Alexandria Brown has always loved history, not necessarily and wars and kingdoms, but rather people and cultures. A year as a research librarian at the Napa County Historical So the Napa local, Masters of Library and Information Science, and a of Hidden History of Napa Valley and  Lost Restaurants of Napa Valley and Their Recipes, went back to school for a second masters i History, with a focus on Black history in California, specifically B history in Napa County. “All the local history I knew was mostly a white men,” said Brown. “Finding hundreds of Black people who li and thrived and built lives and businesses in Napa was what re gave me a love for local history.” Suddenly, the county in which sh grown-up felt like home. “Even though the Black  people  living Napa in the 19th and early 20th century weren’t my blood relation. I still felt a kinship for them,” said Brown, whose mother was the first Black female pilot employed by Bridgeford Flying Service a Napa County Airport. “Napa County, as it is today, would not exist without the contributions of BIPOC, women, immigrants, and a other marginalized communities. Our voices are often  silenced,  but we are as much a part of the foundation of this world-famous region as the white men whose names everyone knows. I want people to understand that the history they think they know isn’t the whole picture. Understanding  our  past  and  acknowledging the truth of it – the good parts and the bad – can help us shape a better future.”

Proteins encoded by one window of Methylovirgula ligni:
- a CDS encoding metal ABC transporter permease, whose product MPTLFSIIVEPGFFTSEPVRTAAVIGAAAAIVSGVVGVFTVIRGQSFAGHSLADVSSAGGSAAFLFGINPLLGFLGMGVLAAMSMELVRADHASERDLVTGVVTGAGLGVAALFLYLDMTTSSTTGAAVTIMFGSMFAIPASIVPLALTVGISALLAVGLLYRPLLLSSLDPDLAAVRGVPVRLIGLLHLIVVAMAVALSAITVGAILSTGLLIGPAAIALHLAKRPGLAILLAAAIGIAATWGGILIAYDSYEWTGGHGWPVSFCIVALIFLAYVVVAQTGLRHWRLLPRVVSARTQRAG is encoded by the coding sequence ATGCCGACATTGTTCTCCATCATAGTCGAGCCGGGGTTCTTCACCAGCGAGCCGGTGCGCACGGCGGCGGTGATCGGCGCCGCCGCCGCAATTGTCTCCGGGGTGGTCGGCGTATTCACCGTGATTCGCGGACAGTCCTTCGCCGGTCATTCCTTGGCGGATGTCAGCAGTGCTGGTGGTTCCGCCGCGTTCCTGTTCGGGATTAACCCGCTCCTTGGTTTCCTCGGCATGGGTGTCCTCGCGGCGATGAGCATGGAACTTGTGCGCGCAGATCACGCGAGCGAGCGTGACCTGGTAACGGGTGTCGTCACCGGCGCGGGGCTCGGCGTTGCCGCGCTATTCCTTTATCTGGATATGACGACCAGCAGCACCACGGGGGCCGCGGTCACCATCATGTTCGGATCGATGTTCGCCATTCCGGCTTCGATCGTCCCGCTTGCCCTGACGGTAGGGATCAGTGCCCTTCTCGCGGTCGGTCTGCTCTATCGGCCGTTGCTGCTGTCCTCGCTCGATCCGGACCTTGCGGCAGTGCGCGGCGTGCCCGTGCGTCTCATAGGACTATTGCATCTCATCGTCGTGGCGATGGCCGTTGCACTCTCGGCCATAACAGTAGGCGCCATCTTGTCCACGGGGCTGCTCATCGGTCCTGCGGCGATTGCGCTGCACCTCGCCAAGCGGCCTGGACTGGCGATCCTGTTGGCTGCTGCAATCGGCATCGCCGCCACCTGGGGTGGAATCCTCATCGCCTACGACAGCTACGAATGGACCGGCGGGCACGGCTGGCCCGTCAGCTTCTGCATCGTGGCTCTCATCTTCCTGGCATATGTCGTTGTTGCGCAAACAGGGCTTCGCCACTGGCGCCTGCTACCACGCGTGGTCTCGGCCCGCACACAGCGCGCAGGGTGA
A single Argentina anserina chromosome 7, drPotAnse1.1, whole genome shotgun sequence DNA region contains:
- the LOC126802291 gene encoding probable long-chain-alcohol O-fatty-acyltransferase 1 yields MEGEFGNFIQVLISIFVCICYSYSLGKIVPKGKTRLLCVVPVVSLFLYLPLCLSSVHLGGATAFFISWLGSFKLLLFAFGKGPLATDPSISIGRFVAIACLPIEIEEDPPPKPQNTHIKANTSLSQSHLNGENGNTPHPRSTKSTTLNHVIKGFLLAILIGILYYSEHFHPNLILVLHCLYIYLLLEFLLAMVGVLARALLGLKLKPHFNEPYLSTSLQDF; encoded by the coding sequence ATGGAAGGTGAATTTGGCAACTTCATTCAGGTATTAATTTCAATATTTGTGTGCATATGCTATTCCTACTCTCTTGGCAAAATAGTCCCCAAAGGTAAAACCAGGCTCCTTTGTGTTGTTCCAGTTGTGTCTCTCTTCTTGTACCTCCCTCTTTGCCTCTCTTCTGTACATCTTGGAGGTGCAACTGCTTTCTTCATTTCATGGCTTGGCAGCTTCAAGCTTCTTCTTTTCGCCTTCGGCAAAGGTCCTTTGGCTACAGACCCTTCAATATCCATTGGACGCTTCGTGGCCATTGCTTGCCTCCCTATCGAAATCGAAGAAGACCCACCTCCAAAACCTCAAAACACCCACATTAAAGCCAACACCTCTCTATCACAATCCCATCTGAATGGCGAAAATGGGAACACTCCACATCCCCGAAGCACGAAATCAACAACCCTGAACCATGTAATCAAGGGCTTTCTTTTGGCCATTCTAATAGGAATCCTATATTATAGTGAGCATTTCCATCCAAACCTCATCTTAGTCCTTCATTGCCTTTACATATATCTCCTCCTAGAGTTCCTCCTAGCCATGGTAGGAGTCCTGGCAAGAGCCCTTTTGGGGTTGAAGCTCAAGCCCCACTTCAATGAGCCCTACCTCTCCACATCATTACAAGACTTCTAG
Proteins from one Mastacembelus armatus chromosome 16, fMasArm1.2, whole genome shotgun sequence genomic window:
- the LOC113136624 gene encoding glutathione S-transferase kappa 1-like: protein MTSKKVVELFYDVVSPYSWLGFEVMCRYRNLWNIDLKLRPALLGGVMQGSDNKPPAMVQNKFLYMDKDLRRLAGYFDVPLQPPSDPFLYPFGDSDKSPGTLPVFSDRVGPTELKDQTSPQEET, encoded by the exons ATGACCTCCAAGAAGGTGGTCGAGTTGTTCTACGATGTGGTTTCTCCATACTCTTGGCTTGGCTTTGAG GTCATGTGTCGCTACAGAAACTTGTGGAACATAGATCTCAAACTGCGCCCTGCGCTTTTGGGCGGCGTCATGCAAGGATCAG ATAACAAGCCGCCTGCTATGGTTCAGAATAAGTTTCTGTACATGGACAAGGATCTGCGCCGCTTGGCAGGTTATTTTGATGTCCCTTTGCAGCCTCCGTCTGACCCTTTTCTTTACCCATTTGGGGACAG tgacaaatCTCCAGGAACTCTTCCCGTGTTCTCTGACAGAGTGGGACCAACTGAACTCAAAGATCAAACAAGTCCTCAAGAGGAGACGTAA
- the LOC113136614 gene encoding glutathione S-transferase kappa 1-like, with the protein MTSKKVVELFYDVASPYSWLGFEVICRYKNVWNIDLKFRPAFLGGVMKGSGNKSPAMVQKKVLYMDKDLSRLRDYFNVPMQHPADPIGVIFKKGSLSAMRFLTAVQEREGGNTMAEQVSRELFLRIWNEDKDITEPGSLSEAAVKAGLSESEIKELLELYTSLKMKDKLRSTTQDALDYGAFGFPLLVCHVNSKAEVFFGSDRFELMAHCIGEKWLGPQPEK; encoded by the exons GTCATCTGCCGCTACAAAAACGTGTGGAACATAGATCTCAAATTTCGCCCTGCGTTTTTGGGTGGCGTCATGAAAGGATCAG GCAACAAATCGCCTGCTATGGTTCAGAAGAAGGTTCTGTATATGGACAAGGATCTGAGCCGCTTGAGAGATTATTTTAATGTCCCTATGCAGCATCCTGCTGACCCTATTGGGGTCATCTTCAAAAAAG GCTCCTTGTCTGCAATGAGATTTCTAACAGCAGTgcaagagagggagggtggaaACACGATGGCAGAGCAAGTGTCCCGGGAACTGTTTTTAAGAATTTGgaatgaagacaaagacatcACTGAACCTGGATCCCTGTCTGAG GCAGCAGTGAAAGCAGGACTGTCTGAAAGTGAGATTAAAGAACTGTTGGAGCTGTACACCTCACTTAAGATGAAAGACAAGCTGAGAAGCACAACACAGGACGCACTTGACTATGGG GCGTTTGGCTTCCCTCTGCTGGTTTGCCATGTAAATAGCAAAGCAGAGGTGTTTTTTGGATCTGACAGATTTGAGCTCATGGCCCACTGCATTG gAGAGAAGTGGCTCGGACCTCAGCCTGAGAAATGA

Article By: Fran Miller